If we refer back to Wollay, we can see that his Twitter stream can also connect him to his fan community in the same way. His twitter answers questions that the community has asked about Cube World as well as just friendly interaction with fans. This can serve to strengthen the relationship between Wollay and the community, and the public nature of this medium also means that others can see the conversation, become curious, and decide to look further into what Cube World is. Wollay’s Twitter feed also becomes an important source of information for the fans, and can help drive interest for Cube World especially if the fans are able to feel part of the project as it’s being developed.

The use of Youtube and video as a medium to spread news and information has also helped indie, and commercial, developers promote their games through trailers and gameplay videos that give a glimpse into what the game is like. For developers such as Wollay who have a game in the process of development, videos that show gameplay features can serve to hype up the audience and increase interest for something that is not yet out to play. Project Zomboid also has multiple videos up showcasing and encouraging people to play. Even lesser known games such as Zafehouse: Diaries and Call of the Wild have videos to promote and reach out to more people. Used effectively, videos can garner an interest in the game, show what it’s about and how it’s played.

Another thing that is helping boost a game’s exposure are gaming websites which decide to write articles about certain games and game reviews from sites such as JayIsGames. This is true for Cube World, who has appeared a few times in DIYGamer with positive opinions. JayIsGames has also mentioned Project Zomboid in one of their articles, saying “Having purchased the game a long time ago myself, I can tell you that it’s definitely unique and shows a lot of promise, especially for fans of morbid narratives” (Dora, 2012). The good words put in by websites such as these could promote this game and encourage more people to tune in and find out what it’s about.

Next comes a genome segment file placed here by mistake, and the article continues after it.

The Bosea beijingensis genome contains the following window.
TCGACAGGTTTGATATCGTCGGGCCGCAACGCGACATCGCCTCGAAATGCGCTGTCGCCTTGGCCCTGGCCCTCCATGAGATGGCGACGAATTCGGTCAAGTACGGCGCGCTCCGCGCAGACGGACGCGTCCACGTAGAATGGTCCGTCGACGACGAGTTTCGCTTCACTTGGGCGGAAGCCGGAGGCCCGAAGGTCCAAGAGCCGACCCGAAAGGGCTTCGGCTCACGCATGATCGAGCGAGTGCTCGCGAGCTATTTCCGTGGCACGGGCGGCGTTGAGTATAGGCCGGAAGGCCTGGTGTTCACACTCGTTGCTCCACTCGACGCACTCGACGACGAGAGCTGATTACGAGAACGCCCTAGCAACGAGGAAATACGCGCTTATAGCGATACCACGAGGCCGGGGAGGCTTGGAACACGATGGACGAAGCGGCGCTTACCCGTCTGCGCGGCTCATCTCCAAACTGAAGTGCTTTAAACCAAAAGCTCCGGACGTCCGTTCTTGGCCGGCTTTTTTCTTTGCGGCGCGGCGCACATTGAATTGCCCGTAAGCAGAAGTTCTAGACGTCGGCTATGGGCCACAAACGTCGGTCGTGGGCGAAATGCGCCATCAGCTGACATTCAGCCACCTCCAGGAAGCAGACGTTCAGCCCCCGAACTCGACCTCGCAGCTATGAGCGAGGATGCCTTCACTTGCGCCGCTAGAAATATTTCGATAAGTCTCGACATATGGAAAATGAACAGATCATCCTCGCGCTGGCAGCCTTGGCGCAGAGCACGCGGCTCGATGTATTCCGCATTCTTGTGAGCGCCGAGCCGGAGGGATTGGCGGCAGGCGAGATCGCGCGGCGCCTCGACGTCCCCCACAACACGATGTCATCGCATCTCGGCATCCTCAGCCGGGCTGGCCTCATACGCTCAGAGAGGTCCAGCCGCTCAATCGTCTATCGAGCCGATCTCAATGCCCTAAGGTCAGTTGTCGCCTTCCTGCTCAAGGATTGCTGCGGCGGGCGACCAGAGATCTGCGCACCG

Minecraft certainly got a lot of mentions throughout its growth from many magazines and websites such as PC Gamer and Rock, Paper, Shotgun. During Minecraft’s early Alpha stage, it was mentioned in Rock, Paper, Shotgun with incredibly positive words (Rossignol, 2010) and again later in a series of posts called “Mine the Gap” (Smith, 2010). Around the time of announcement for the Halloween Update in 2010, Minecraft was also featured in an article on PC Gamer regarding a new feature in the update (Francis, 2010).

All these mentions and articles could have been a large factor is Minecraft’s quickly growing popularity. It also serves as promotion for the game, drawing in more and more people from the audiences of these magazines and websites. Releasing information about upcoming features could also serve to excite the players and generate more hype surrounding the game.

The success of word of mouth tactics and social media as promotion falls on the nature of the internet, which allows people to easily share and connect with other people. Perhaps in the past it was necessary and crucial for game developers to work with large publishing companies as they simply didn’t have the resources and tools to promote and distribute their works (Langlotz, Rhode & Whaley, 2008). However it’s a very different situation now, and with publishers increasingly focused on established franchises (Brand & Knight) indie developers are increasingly turning to these alternative methods of publishing their games.